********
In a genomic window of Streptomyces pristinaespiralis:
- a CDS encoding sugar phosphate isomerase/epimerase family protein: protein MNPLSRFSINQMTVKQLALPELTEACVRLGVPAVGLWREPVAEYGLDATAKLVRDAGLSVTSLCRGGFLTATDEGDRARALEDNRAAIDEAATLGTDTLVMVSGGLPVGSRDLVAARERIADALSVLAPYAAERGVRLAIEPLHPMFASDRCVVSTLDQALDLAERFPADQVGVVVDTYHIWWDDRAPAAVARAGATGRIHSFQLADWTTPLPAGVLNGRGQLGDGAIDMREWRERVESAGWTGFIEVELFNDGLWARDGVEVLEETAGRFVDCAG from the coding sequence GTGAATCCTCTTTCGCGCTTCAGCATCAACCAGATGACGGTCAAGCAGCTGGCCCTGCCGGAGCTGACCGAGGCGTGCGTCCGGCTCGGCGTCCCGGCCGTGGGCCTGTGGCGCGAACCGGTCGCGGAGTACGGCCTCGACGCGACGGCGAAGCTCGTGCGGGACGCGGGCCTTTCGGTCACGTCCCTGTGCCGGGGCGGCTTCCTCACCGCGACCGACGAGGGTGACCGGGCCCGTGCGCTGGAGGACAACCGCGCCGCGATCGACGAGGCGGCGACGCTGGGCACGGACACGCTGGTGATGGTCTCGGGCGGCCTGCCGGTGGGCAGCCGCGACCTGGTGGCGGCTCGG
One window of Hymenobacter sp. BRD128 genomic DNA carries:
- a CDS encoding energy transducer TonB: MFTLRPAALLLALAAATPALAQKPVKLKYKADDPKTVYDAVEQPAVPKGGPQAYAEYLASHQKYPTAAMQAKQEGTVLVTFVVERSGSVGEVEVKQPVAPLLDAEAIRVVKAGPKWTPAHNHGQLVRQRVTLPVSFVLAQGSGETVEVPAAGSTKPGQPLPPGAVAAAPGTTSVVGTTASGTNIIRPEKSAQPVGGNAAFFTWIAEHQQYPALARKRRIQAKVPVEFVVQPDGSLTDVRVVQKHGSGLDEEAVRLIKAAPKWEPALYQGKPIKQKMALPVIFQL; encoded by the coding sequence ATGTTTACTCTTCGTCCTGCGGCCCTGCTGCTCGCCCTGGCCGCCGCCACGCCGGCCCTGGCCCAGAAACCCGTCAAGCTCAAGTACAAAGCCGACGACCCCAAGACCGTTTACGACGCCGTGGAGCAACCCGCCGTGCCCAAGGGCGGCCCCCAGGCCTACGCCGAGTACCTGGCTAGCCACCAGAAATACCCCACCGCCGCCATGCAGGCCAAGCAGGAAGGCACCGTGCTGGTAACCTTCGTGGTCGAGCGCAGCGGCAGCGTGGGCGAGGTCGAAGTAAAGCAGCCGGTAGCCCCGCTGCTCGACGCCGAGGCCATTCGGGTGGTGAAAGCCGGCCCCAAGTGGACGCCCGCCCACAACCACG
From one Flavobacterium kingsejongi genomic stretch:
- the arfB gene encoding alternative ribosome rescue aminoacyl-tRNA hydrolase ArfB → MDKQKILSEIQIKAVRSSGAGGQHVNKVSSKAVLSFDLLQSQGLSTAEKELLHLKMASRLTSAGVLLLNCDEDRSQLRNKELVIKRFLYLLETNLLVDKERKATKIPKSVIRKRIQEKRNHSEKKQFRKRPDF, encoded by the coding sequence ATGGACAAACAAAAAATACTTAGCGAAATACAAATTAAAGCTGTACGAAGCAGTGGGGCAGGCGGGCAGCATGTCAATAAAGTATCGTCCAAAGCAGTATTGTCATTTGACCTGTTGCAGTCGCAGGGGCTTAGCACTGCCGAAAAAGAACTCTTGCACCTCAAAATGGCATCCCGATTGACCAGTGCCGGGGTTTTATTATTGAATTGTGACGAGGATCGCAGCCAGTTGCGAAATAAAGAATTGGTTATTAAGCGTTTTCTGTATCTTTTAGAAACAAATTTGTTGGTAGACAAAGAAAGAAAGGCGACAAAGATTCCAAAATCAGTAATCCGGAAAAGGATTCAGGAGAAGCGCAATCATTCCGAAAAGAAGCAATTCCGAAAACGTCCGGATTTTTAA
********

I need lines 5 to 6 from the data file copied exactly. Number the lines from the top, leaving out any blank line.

From one Flavobacterium kingsejongi genomic stretch:
- the arfB gene encoding alternative ribosome rescue aminoacyl-tRNA hydrolase ArfB → MDKQKILSEIQIKAVRSSGAGGQHVNKVSSKAVLSFDLLQSQGLSTAEKELLHLKMASRLTSAGVLLLNCDEDRSQLRNKELVIKRFLYLLETNLLVDKERKATKIPKSVIRKRIQEKRNHSEKKQFRKRPDF, encoded by the coding sequence ATGGACAAACAAAAAATACTTAGCGAAATACAAATTAAAGCTGTACGAAGCAGTGGGGCAGGCGGGCAGCATGTCAATAAAGTATCGTCCAAAGCAGTATTGTCATTTGACCTGTTGCAGTCGCAGGGGCTTAGCACTGCCGAAAAAGAACTCTTGCACCTCAAAATGGCATCCCGATTGACCAGTGCCGGGGTTTTATTATTGAATTGTGACGAGGATCGCAGCCAGTTGCGAAATAAAGAATTGGTTATTAAGCGTTTTCTGTATCTTTTAGAAACAAATTTGTTGGTAGACAAAGAAAGAAAGGCGACAAAGATTCCAAAATCAGTAATCCGGAAAAGGATTCAGGAGAAGCGCAATCATTCCGAAAAGAAGCAATTCCGAAAACGTCCGGATTTTTAA